For 40 years, Antony Lerman had called himself a Zionist. Slowly, he came to the conclusion that, “Zionism had passed its sell-by date. Its worst features had come to the fore and could never be expunged. This was not a cause for despair. On the contrary, if Israel and Jews worldwide recognized that a relationship based on a spurious notion of centrality was untenable, it would permit a new beginning, a totally different kind of relationship — and this would be good for us all.”  
One conference participant who broached this wall of denial was Avrum Burg, former speaker of the Israeli Knesset, who responded: “If I answer these six questions correctly, what’s the next one? What kind of Jewish people do I want my children to be part of? A post-fears Jewish people. In the last couple of decades we’ve constructed our fears. Now we must be post-trauma, post-guilt feelings. We must help Jews and Israelis to trust the world and give up the claim to be the world’s only victims.”  
Most in the organized Jewish community in the U.S. and Europe, Lerman believes, have acquiesced in the Israeli government’s claim to speak for Jews as a whole. What they did, he declares, is accept “the argument that all Jews had to show solidarity with Israel at a time when it was under mortal threat, and that only Israel could act as protector and refuge for Jews experiencing growing anti-Jewish hostility. Israeli and diaspora Jewish leaders could therefore hardly be surprised when Israeli actions provoked a backlash against Jews. Nor did it make any sense suddenly to deny the connection between the Jewish people and the Jewish state when Jews outside of Israel were implicated by default in the actions taken by the state.”  
Promoting Anti-Semitism  
Writing in Prospect magazine in December 2004, Professor Tony Judt stated: “It is the policies of the Israeli government in the past two decades that have provoked anti-Jewish feelings in Europe and elsewhere.”  
Elaborating on this, Lerman pointed out that, “Israeli leaders and many Jewish leaders … outside of Israel, have in recent years embraced a form of Jewish particularism or ethnocentrism that sees the universalist impulses in the Jewish tradition as an aberration, a form of weakness. The enemy is always Amalek (the biblical archetypal enemy of the Jews); Palestinians are Nazis; the human rights movement promotes everyone else’s rights at the expense of the rights of Jews; Israel and the Jews forever dwell alone, forever condemned to be victims. And if the world is so totally against us, there is no need to be shy in justifying brutal actions in the name of divine or tribal prerogatives, in the name of an interpretation of Jewish history that places the Holocaust at its absolute center. I therefore find myself reluctantly concluding that the intensification of anti-Jewish hostility, although certainly not deliberately incited by Israeli actions, serves to legitimate them nonetheless …”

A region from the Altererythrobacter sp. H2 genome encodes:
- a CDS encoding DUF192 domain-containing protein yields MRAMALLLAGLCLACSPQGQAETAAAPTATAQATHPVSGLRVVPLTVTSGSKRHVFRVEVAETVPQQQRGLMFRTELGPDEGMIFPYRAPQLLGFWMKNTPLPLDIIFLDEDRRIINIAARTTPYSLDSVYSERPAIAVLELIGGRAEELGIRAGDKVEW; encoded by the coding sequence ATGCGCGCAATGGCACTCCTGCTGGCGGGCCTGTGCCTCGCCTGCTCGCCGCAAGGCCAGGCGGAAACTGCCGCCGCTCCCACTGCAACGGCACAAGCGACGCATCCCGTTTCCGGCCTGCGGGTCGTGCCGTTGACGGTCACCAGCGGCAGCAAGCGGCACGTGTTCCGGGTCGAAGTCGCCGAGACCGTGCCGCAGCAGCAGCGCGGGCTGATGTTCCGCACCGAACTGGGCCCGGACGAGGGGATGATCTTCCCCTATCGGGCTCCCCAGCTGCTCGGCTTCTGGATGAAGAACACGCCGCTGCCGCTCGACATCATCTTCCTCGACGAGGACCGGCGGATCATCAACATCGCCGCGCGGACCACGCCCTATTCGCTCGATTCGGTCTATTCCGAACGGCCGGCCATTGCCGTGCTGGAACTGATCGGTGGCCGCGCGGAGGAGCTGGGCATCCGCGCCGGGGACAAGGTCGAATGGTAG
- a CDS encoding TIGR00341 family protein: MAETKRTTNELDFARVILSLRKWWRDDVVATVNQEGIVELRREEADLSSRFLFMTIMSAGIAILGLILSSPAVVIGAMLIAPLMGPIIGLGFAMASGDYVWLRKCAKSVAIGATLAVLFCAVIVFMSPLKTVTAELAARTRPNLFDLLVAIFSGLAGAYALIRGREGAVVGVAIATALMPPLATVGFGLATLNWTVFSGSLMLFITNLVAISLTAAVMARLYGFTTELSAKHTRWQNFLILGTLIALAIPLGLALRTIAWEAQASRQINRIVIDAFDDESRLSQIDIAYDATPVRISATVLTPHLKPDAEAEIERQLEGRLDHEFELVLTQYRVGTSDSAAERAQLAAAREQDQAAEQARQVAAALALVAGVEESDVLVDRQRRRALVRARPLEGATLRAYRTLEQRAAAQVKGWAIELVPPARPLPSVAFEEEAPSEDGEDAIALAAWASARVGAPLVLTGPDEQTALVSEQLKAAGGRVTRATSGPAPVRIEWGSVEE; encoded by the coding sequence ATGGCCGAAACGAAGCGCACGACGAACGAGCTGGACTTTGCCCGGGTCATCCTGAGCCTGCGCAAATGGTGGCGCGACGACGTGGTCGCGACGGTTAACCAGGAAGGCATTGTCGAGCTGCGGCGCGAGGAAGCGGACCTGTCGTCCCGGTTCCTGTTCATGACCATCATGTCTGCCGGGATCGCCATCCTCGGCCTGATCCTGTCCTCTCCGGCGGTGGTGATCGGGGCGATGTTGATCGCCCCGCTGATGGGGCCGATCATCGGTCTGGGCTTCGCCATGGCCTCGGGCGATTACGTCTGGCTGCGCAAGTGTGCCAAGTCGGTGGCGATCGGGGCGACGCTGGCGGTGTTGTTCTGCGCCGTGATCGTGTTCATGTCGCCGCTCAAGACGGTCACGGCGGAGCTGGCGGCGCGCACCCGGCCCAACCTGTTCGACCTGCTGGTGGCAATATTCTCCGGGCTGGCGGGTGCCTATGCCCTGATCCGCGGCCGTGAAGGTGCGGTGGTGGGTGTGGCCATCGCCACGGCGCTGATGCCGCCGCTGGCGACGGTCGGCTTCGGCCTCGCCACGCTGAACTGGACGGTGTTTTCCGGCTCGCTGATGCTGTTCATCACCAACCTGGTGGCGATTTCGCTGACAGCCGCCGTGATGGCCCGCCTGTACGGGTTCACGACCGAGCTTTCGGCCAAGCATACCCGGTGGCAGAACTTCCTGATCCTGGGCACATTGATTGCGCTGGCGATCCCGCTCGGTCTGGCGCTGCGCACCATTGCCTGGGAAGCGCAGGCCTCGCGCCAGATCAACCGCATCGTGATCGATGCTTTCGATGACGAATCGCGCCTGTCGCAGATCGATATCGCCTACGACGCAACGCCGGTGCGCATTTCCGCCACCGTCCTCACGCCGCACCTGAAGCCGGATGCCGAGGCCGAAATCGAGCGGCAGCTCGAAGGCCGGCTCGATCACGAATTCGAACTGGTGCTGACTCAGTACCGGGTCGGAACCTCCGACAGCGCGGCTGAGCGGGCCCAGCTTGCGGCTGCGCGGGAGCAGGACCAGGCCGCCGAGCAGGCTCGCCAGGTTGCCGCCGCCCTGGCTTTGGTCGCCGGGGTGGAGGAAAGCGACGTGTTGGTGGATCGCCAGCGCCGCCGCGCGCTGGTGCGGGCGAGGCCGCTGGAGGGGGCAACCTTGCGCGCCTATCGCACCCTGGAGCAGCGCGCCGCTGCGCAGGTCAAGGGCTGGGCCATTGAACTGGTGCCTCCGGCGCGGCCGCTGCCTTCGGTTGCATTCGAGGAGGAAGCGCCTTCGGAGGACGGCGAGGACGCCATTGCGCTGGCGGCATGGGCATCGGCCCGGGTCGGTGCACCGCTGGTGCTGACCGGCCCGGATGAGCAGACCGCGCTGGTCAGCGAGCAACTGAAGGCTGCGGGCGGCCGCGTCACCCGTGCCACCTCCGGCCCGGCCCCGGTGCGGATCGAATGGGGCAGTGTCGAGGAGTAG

The assault upon Antony Lerman and other Jewish critics of Zionism and Israeli policies who formed the group Independent Jewish Voices (IJV) was brutal. Columnist Melanie Phillips described IJV as “Jews for Genocide (the British arm of the pincer of Jewish destruction).” Rabbi Sidney Brichto, who held a senior administrative post in the central organization of the Progressive (Reform) Jewish movement in England, said of Jewish critics: “It wasn’t enough for these traitorous Jewish individuals to enable Gentiles in attacking Israel to say, ‘Look, this is what leading Jews, even Zionists, are saying,’ but to go further by claiming, ‘This is really what most Jews think but are afraid to say because of their fear of the heavy handedness of the Jewish establishment’ … It is said that some Jews in concentration camps began to think that they had done something wrong in order to reconcile themselves to their situation and to relate to their persecutors. Could these Jews be suffering from the same pathology? But for whatever reason they need to be utterly condemned because they have acted in a manner to deserve the biblical punishment of ‘being cut off from their people.’”  
For Antony Lerman, “The concept of ‘self-hating Jew’ strengthens a narrow, ethnocentric view of the Jewish people. It exerts a monopoly over patriotism. It promotes a definition of Jewish identity which relies on the notion of an external enemy, and how much more dangerous when that enemy is a fifth column within the group. It plays on real fears of anti-Semitism and at the same time exaggerates the problem by claiming that critical Jews are ‘infected’ by it too. And it posits an essentialist notion of Jewish identity. How much easier to dismiss the arguments of dissenting Jews by leveling the charge of Jewish self-hatred than by engaging with them.”  
Personal Attacks